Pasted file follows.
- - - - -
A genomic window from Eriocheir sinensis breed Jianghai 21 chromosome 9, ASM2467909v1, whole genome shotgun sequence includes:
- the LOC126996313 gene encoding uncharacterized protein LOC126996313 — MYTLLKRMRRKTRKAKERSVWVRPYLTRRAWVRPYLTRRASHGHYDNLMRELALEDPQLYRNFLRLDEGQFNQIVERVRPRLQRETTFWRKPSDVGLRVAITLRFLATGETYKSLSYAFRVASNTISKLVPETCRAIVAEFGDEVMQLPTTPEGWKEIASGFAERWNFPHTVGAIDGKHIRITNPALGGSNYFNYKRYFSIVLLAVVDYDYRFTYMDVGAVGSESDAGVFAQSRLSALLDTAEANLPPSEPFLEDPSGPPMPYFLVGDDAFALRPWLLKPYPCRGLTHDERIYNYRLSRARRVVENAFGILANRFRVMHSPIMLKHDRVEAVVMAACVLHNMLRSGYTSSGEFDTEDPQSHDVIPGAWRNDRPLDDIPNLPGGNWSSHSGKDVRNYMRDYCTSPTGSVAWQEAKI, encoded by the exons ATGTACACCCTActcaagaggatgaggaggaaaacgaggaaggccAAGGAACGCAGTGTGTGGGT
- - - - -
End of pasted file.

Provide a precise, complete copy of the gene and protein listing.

A genomic window from Eriocheir sinensis breed Jianghai 21 chromosome 9, ASM2467909v1, whole genome shotgun sequence includes:
- the LOC126996313 gene encoding uncharacterized protein LOC126996313 — MYTLLKRMRRKTRKAKERSVWVRPYLTRRAWVRPYLTRRASHGHYDNLMRELALEDPQLYRNFLRLDEGQFNQIVERVRPRLQRETTFWRKPSDVGLRVAITLRFLATGETYKSLSYAFRVASNTISKLVPETCRAIVAEFGDEVMQLPTTPEGWKEIASGFAERWNFPHTVGAIDGKHIRITNPALGGSNYFNYKRYFSIVLLAVVDYDYRFTYMDVGAVGSESDAGVFAQSRLSALLDTAEANLPPSEPFLEDPSGPPMPYFLVGDDAFALRPWLLKPYPCRGLTHDERIYNYRLSRARRVVENAFGILANRFRVMHSPIMLKHDRVEAVVMAACVLHNMLRSGYTSSGEFDTEDPQSHDVIPGAWRNDRPLDDIPNLPGGNWSSHSGKDVRNYMRDYCTSPTGSVAWQEAKI, encoded by the exons ATGTACACCCTActcaagaggatgaggaggaaaacgaggaaggccAAGGAACGCAGTGTGTGGGT